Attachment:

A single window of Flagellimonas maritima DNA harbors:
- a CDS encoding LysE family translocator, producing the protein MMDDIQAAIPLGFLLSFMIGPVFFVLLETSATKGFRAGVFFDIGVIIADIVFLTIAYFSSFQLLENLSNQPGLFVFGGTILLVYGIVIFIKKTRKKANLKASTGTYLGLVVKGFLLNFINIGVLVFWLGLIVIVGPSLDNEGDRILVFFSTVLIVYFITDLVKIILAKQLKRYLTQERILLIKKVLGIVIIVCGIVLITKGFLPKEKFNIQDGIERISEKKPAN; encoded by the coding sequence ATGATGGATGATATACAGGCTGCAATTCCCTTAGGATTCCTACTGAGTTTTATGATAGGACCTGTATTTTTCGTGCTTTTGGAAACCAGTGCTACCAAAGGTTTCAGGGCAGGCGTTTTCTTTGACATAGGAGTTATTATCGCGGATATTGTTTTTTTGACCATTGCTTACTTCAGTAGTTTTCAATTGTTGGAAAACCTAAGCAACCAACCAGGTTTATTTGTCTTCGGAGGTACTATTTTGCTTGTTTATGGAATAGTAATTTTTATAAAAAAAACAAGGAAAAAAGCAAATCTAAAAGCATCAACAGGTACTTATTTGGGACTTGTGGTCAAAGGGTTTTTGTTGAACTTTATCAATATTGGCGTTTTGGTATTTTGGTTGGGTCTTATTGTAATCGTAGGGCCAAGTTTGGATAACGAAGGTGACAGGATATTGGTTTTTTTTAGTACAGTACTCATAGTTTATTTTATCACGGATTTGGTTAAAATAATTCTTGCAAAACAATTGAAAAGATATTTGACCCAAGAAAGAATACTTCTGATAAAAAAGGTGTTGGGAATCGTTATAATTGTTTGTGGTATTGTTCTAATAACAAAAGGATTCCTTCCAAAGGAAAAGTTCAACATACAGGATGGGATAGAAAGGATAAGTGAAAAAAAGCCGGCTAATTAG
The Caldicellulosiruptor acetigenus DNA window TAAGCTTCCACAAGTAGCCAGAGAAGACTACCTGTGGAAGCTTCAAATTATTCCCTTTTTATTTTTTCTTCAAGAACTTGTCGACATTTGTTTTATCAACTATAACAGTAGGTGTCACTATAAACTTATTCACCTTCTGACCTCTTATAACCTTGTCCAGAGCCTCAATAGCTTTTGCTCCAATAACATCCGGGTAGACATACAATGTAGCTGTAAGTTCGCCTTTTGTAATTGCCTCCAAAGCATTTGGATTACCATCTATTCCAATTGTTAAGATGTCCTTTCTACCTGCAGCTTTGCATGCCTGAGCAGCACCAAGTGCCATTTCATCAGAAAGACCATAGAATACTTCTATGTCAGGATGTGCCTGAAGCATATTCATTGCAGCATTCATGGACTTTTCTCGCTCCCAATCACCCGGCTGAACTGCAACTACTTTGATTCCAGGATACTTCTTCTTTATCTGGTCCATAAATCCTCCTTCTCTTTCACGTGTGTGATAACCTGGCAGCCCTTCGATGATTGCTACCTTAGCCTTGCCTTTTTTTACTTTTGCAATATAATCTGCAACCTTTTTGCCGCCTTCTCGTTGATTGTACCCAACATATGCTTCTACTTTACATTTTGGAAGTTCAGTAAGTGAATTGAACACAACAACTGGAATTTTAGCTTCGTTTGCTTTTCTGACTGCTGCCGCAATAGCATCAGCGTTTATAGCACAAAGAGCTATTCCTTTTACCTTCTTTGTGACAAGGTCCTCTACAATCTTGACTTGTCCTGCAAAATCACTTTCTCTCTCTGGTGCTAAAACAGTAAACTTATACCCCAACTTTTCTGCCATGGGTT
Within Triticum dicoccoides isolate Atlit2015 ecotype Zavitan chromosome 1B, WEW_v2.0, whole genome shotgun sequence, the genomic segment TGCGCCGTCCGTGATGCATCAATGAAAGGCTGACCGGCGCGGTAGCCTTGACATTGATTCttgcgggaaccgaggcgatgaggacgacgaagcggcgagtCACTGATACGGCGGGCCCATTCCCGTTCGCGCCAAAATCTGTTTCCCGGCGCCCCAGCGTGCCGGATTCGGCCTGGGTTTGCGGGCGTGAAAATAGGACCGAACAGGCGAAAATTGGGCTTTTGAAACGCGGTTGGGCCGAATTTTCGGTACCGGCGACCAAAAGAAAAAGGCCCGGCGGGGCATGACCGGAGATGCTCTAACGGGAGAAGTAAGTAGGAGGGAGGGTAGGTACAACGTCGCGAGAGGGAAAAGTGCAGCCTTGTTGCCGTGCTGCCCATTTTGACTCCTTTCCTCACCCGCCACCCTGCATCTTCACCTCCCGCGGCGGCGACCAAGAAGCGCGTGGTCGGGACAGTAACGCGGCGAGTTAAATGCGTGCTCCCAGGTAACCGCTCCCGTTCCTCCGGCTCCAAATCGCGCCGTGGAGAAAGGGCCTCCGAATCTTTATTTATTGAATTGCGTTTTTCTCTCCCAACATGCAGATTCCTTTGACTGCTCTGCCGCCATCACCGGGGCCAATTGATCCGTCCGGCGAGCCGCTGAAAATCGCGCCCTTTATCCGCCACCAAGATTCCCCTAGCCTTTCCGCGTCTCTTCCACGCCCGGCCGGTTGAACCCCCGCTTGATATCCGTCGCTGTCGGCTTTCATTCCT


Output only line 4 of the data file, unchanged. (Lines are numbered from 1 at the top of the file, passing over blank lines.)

Within Triticum dicoccoides isolate Atlit2015 ecotype Zavitan chromosome 1B, WEW_v2.0, whole genome shotgun sequence, the genomic segment TGCGCCGTCCGTGATGCATCAATGAAAGGCTGACCGGCGCGGTAGCCTTGACATTGATTCttgcgggaaccgaggcgatgaggacgacgaagcggcgagtCACTGATACGGCGGGCCCATTCCCGTTCGCGCCAAAATCTGTTTCCCGGCGCCCCAGCGTGCCGGATTCGGCCTGGGTTTGCGGGCGTGAAAATAGGACCGAACAGGCGAAAATTGGGCTTTTGAAACGCGGTTGGGCCGAATTTTCGGTACCGGCGACCAAAAGAAAAAGGCCCGGCGGGGCATGACCGGAGATGCTCTAACGGGAGAAGTAAGTAGGAGGGAGGGTAGGTACAACGTCGCGAGAGGGAAAAGTGCAGCCTTGTTGCCGTGCTGCCCATTTTGACTCCTTTCCTCACCCGCCACCCTGCATCTTCACCTCCCGCGGCGGCGACCAAGAAGCGCGTGGTCGGGACAGTAACGCGGCGAGTTAAATGCGTGCTCCCAGGTAACCGCTCCCGTTCCTCCGGCTCCAAATCGCGCCGTGGAGAAAGGGCCTCCGAATCTTTATTTATTGAATTGCGTTTTTCTCTCCCAACATGCAGATTCCTTTGACTGCTCTGCCGCCATCACCGGGGCCAATTGATCCGTCCGGCGAGCCGCTGAAAATCGCGCCCTTTATCCGCCACCAAGATTCCCCTAGCCTTTCCGCGTCTCTTCCACGCCCGGCCGGTTGAACCCCCGCTTGATATCCGTCGCTGTCGGCTTTCATTCCT